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Law School Case Brief

Reyes Mata v. Lynch - 135 S. Ct. 2150 (2015)


Circuit courts have jurisdiction when an alien appeals from the Board of Immigration Appeals' (BIA) denial of a motion to reopen a removal proceeding. The Immigration and Nationality Act (INA), 8 U.S.C.S. § 1101 et seq., in combination with a statute cross-referenced there, gives the courts of appeals jurisdiction to review “final orders of removal.” 8 U.S.C.S. § 1252(a)(1)28 U.S.C.S. § 2342. That jurisdiction, as the INA expressly contemplates, encompasses review of decisions refusing to reopen or reconsider such orders. 8 U.S.C.S. § 1252(b)(6). Any review sought of a motion to reopen or reconsider a removal order shall be consolidated with the review of the underlying order. 8 U.S.C.S. § 1252(b)(6). Even as Congress has curtailed other aspects of courts’ jurisdiction over BIA rulings, it has left that authority in place. 


After petitioner Noel Reyes Mata, an unlawful resident alien, was convicted of assault in a Texas court, an Immigration Judge ordered him removed to Mexico. Mata's attorney filed a notice of appeal with the Board of Immigration Appeals (BIA or Board), but never filed a brief, and the appeal was dismissed. Acting through different counsel, Mata filed a motion to reopen his removal proceedings, as authorized by statute. Acknowledging that he had missed the 90-day deadline for such motions, Mata argued that his previous counsel's ineffective assistance was an exceptional circumstance entitling him to equitable tolling of the time limit. But the BIA disagreed and dismissed the motion as untimely. The BIA also declined to reopen Mata's removal proceedings sua sponte based on its separate regulatory authority. On appeal, the Fifth Circuit construed Mata's equitable tolling claim as an invitation for the Board to exercise its regulatory authority to reopen the proceedings sua sponte, and--because circuit precedent forbids the court to review BIA decisions not to exercise that authority--dismissed Mata's appeal for lack of jurisdiction.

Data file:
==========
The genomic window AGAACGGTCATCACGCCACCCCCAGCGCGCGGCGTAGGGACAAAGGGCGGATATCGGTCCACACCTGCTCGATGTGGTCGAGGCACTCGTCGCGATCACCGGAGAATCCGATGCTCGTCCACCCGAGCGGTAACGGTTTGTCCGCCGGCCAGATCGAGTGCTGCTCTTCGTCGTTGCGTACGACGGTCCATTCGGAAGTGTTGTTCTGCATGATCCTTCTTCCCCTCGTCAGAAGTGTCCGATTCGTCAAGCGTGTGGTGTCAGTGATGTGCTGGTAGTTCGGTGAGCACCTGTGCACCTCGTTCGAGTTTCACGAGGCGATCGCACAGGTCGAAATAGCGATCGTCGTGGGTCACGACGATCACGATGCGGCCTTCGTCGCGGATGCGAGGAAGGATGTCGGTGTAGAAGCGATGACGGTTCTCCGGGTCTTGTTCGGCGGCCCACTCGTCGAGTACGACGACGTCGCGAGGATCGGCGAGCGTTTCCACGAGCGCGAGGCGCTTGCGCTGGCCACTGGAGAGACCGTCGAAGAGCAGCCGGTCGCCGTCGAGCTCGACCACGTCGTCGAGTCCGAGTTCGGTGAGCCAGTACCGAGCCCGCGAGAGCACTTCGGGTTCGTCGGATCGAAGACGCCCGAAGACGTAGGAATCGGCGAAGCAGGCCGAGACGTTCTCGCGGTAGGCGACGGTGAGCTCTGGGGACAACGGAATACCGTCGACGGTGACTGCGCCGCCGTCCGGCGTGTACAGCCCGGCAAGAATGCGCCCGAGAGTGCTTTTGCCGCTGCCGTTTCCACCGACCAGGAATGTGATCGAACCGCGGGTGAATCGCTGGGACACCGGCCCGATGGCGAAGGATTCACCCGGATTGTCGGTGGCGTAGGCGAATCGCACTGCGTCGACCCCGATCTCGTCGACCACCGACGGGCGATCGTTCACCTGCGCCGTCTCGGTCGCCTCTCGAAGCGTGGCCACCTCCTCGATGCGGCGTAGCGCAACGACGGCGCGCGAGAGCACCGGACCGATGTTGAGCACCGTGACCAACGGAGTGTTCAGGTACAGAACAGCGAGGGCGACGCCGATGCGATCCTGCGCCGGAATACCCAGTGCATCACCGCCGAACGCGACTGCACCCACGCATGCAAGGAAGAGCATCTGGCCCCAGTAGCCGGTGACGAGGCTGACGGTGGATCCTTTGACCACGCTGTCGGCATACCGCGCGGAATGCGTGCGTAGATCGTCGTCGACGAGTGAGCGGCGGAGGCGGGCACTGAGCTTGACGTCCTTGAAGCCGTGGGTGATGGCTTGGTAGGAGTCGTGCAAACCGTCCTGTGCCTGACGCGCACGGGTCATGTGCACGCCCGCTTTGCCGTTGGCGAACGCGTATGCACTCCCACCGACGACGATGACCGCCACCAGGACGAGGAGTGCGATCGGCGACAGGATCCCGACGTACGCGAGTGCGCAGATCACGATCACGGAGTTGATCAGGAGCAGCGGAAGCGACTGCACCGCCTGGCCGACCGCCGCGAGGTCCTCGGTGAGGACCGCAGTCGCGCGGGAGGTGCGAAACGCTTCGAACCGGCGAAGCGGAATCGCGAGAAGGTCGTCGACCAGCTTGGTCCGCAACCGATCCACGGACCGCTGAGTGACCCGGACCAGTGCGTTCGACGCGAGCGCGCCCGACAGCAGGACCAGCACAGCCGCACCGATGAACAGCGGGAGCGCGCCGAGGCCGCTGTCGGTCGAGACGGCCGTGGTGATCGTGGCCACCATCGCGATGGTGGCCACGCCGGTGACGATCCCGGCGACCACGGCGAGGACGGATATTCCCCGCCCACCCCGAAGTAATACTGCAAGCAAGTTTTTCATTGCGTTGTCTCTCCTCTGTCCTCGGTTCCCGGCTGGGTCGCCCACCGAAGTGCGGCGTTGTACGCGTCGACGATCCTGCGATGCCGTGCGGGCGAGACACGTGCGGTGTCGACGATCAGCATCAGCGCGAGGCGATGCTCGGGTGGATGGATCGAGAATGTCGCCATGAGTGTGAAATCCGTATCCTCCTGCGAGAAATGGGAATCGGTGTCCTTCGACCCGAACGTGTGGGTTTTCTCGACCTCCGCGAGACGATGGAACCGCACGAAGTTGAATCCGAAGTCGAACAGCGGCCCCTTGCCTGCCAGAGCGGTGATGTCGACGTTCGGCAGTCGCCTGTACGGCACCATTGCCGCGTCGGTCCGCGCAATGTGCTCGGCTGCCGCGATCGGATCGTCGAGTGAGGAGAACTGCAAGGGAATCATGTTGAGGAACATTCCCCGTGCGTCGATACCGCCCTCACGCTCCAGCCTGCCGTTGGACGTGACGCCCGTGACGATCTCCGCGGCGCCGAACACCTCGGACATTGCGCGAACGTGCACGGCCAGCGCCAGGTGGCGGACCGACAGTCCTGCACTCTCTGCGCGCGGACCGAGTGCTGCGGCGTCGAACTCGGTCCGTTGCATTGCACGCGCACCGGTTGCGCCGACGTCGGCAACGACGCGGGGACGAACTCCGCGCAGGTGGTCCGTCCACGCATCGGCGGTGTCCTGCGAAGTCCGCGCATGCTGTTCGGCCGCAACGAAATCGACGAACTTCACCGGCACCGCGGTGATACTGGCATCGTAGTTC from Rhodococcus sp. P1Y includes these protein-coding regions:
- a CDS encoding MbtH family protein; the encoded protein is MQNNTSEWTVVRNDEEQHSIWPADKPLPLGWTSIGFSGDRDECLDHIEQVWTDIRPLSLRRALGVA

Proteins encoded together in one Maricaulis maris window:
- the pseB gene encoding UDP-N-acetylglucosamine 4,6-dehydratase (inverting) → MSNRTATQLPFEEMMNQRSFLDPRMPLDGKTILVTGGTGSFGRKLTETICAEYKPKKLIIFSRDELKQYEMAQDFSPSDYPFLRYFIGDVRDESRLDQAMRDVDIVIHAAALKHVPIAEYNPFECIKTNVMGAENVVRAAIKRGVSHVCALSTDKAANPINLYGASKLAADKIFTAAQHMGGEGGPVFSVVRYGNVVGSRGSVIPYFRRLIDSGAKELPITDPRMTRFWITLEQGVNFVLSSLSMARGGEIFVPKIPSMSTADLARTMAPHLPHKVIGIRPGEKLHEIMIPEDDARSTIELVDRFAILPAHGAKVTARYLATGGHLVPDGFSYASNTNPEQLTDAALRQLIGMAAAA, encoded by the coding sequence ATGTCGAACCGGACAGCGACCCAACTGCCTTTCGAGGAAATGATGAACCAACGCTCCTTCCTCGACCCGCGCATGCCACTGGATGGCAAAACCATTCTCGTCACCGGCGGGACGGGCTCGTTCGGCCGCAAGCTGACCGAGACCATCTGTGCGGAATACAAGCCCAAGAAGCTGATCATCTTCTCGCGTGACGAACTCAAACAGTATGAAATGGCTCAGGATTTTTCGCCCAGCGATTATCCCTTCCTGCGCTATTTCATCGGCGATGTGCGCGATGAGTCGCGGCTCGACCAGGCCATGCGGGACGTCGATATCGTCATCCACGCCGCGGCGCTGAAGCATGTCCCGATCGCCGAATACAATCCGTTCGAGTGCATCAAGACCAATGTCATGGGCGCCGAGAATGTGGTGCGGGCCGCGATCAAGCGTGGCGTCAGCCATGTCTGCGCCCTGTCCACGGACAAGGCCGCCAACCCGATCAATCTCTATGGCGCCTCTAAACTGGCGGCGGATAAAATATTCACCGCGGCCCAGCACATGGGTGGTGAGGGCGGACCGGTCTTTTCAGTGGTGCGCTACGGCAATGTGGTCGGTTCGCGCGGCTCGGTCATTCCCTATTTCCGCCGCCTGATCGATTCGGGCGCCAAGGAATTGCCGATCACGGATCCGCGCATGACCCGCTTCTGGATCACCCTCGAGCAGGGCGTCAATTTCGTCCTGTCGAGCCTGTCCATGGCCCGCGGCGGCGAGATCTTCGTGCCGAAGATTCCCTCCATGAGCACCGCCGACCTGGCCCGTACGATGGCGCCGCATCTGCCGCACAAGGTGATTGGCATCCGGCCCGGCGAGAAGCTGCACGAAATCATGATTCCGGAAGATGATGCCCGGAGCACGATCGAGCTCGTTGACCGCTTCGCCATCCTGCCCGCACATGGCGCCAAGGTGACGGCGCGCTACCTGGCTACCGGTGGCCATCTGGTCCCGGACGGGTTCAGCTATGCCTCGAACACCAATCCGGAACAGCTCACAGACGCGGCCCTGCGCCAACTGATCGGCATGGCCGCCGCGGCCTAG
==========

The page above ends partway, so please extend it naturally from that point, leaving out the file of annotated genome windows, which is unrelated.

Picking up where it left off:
Did the circuit court err in declining to take jurisdiction over the alien's appeal because the BIA also declined to reopen his case sua sponte?




The United States Supreme Court held that where an alien sought equitable tolling of the statutory time limit to file a motion to reopen a removal proceeding under 8 U.S.C.S. § 1229a and the BIA denied his motion to reopen, finding that the motion was untimely and deciding that his case was not one that would warrant reopening as an exercise of its sua sponte authority, the circuit court erred in declining to take jurisdiction over the alien's appeal because whether the BIA rejected the alien's motion to reopen because it came too late or because it fell short in some other respect, the court had jurisdiction to review that decision under the Immigration and Nationality Act, 8 U.S.C.S. § 1101 et seq. The circuit court did not lose jurisdiction over the BIA's denial of the alien's motion just because the BIA also declined to reopen his case sua sponte.

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